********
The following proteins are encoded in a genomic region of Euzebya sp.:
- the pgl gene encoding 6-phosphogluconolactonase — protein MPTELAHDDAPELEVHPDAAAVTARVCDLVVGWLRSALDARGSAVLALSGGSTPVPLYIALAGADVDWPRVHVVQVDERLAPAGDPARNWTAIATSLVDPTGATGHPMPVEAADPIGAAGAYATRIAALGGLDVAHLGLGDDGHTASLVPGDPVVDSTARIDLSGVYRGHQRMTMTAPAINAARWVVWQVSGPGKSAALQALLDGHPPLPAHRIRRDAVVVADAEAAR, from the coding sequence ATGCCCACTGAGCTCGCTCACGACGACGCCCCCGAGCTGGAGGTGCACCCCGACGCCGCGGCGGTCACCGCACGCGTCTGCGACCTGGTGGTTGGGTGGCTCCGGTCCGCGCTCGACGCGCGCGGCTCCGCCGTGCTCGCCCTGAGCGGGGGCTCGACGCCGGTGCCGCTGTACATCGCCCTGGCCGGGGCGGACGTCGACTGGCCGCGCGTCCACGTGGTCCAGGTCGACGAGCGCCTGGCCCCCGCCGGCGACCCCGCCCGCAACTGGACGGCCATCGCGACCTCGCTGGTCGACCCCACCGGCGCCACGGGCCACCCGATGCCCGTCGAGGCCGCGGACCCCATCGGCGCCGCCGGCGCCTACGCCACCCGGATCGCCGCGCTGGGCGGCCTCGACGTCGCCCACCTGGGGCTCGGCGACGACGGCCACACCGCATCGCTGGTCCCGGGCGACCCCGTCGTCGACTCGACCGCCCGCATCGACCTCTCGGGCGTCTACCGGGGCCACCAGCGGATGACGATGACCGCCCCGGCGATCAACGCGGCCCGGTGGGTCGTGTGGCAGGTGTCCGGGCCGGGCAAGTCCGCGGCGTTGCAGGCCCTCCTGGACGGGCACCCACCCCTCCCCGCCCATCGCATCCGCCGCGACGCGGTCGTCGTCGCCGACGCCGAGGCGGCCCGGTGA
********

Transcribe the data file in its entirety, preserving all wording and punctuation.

The following proteins are encoded in a genomic region of Euzebya sp.:
- the pgl gene encoding 6-phosphogluconolactonase — protein MPTELAHDDAPELEVHPDAAAVTARVCDLVVGWLRSALDARGSAVLALSGGSTPVPLYIALAGADVDWPRVHVVQVDERLAPAGDPARNWTAIATSLVDPTGATGHPMPVEAADPIGAAGAYATRIAALGGLDVAHLGLGDDGHTASLVPGDPVVDSTARIDLSGVYRGHQRMTMTAPAINAARWVVWQVSGPGKSAALQALLDGHPPLPAHRIRRDAVVVADAEAAR, from the coding sequence ATGCCCACTGAGCTCGCTCACGACGACGCCCCCGAGCTGGAGGTGCACCCCGACGCCGCGGCGGTCACCGCACGCGTCTGCGACCTGGTGGTTGGGTGGCTCCGGTCCGCGCTCGACGCGCGCGGCTCCGCCGTGCTCGCCCTGAGCGGGGGCTCGACGCCGGTGCCGCTGTACATCGCCCTGGCCGGGGCGGACGTCGACTGGCCGCGCGTCCACGTGGTCCAGGTCGACGAGCGCCTGGCCCCCGCCGGCGACCCCGCCCGCAACTGGACGGCCATCGCGACCTCGCTGGTCGACCCCACCGGCGCCACGGGCCACCCGATGCCCGTCGAGGCCGCGGACCCCATCGGCGCCGCCGGCGCCTACGCCACCCGGATCGCCGCGCTGGGCGGCCTCGACGTCGCCCACCTGGGGCTCGGCGACGACGGCCACACCGCATCGCTGGTCCCGGGCGACCCCGTCGTCGACTCGACCGCCCGCATCGACCTCTCGGGCGTCTACCGGGGCCACCAGCGGATGACGATGACCGCCCCGGCGATCAACGCGGCCCGGTGGGTCGTGTGGCAGGTGTCCGGGCCGGGCAAGTCCGCGGCGTTGCAGGCCCTCCTGGACGGGCACCCACCCCTCCCCGCCCATCGCATCCGCCGCGACGCGGTCGTCGTCGCCGACGCCGAGGCGGCCCGGTGA